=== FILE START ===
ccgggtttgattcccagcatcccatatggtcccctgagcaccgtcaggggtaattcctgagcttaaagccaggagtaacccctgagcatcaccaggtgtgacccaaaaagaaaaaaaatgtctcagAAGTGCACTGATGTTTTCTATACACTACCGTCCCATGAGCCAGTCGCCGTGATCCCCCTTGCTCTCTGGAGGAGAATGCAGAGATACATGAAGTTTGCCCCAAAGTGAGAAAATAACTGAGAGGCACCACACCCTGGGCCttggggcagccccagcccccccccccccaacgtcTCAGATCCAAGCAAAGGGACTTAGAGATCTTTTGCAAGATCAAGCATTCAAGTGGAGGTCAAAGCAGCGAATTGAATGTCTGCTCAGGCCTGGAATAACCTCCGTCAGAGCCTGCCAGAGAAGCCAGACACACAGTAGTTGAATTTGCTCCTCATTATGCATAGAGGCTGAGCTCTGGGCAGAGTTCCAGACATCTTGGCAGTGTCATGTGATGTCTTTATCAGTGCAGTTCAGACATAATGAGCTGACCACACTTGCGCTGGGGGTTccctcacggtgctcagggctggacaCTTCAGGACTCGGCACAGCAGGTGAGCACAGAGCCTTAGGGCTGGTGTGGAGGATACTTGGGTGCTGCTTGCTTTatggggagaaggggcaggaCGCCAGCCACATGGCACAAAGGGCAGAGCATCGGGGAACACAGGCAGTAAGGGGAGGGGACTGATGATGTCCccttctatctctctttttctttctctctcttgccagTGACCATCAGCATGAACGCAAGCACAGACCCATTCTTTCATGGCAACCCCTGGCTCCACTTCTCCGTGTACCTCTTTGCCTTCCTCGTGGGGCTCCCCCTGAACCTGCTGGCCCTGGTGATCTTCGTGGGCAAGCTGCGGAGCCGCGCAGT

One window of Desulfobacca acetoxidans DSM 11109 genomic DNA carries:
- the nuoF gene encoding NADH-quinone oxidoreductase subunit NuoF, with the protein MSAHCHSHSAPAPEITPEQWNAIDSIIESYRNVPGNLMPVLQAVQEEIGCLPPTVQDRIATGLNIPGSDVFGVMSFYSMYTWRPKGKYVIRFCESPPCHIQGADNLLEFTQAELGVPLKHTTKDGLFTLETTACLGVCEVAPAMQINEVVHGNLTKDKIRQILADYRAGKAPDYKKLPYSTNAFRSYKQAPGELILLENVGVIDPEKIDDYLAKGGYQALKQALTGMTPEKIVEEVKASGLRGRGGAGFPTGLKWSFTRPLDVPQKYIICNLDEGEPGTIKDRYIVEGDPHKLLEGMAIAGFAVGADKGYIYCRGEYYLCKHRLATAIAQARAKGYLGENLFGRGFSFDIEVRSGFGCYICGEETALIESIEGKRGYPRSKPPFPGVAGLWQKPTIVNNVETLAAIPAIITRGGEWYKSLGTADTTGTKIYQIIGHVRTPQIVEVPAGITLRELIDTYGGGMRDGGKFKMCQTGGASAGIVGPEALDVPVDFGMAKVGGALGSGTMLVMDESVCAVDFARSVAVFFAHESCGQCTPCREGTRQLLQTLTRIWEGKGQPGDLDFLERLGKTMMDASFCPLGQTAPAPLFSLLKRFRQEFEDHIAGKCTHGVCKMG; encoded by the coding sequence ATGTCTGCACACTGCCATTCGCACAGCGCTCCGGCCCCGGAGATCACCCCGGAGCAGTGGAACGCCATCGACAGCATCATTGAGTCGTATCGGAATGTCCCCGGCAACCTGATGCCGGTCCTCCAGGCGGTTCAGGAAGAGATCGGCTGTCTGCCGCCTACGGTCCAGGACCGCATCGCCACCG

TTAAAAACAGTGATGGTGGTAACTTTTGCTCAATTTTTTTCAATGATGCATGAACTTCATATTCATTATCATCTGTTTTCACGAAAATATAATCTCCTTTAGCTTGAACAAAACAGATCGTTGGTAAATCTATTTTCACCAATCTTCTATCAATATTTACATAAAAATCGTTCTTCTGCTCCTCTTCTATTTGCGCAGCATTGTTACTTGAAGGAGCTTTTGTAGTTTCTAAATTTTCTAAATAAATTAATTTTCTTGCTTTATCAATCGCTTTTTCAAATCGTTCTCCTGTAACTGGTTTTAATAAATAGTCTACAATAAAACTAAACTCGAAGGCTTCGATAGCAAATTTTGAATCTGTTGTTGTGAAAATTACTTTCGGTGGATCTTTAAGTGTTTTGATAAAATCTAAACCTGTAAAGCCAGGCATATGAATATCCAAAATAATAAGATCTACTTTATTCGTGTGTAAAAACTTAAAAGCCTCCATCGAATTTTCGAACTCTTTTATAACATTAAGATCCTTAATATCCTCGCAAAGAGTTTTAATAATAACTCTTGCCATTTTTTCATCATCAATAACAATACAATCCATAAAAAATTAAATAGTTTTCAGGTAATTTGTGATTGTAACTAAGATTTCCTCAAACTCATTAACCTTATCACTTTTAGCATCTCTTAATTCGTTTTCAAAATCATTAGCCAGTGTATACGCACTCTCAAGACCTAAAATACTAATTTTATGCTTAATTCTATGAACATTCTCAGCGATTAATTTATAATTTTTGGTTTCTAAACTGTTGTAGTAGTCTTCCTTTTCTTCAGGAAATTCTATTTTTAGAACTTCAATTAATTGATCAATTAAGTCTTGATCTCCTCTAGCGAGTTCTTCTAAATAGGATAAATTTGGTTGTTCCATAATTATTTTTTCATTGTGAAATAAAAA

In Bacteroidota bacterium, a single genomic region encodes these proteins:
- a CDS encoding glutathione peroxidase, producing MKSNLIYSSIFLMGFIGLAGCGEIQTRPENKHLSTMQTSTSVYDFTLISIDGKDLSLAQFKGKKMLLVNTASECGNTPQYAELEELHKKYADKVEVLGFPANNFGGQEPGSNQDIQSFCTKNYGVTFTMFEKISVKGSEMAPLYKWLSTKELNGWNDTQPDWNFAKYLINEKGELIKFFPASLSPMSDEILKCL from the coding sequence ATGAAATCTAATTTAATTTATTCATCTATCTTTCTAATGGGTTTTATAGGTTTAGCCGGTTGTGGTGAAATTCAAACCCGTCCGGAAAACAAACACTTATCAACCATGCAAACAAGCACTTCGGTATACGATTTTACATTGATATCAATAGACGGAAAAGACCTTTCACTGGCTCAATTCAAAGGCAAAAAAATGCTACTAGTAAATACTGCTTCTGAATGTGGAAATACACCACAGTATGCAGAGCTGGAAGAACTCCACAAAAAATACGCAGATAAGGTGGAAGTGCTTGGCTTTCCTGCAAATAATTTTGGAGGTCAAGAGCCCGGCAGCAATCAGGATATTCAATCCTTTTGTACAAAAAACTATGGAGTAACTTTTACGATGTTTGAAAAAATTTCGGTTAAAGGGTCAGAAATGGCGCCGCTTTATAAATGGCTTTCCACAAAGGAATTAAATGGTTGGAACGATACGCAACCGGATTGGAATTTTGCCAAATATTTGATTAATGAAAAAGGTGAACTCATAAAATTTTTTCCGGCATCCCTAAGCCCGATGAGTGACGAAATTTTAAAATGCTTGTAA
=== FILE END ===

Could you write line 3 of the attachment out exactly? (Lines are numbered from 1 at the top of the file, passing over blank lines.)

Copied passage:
- the nuoF gene encoding NADH-quinone oxidoreductase subunit NuoF, with the protein MSAHCHSHSAPAPEITPEQWNAIDSIIESYRNVPGNLMPVLQAVQEEIGCLPPTVQDRIATGLNIPGSDVFGVMSFYSMYTWRPKGKYVIRFCESPPCHIQGADNLLEFTQAELGVPLKHTTKDGLFTLETTACLGVCEVAPAMQINEVVHGNLTKDKIRQILADYRAGKAPDYKKLPYSTNAFRSYKQAPGELILLENVGVIDPEKIDDYLAKGGYQALKQALTGMTPEKIVEEVKASGLRGRGGAGFPTGLKWSFTRPLDVPQKYIICNLDEGEPGTIKDRYIVEGDPHKLLEGMAIAGFAVGADKGYIYCRGEYYLCKHRLATAIAQARAKGYLGENLFGRGFSFDIEVRSGFGCYICGEETALIESIEGKRGYPRSKPPFPGVAGLWQKPTIVNNVETLAAIPAIITRGGEWYKSLGTADTTGTKIYQIIGHVRTPQIVEVPAGITLRELIDTYGGGMRDGGKFKMCQTGGASAGIVGPEALDVPVDFGMAKVGGALGSGTMLVMDESVCAVDFARSVAVFFAHESCGQCTPCREGTRQLLQTLTRIWEGKGQPGDLDFLERLGKTMMDASFCPLGQTAPAPLFSLLKRFRQEFEDHIAGKCTHGVCKMG; encoded by the coding sequence ATGTCTGCACACTGCCATTCGCACAGCGCTCCGGCCCCGGAGATCACCCCGGAGCAGTGGAACGCCATCGACAGCATCATTGAGTCGTATCGGAATGTCCCCGGCAACCTGATGCCGGTCCTCCAGGCGGTTCAGGAAGAGATCGGCTGTCTGCCGCCTACGGTCCAGGACCGCATCGCCACCG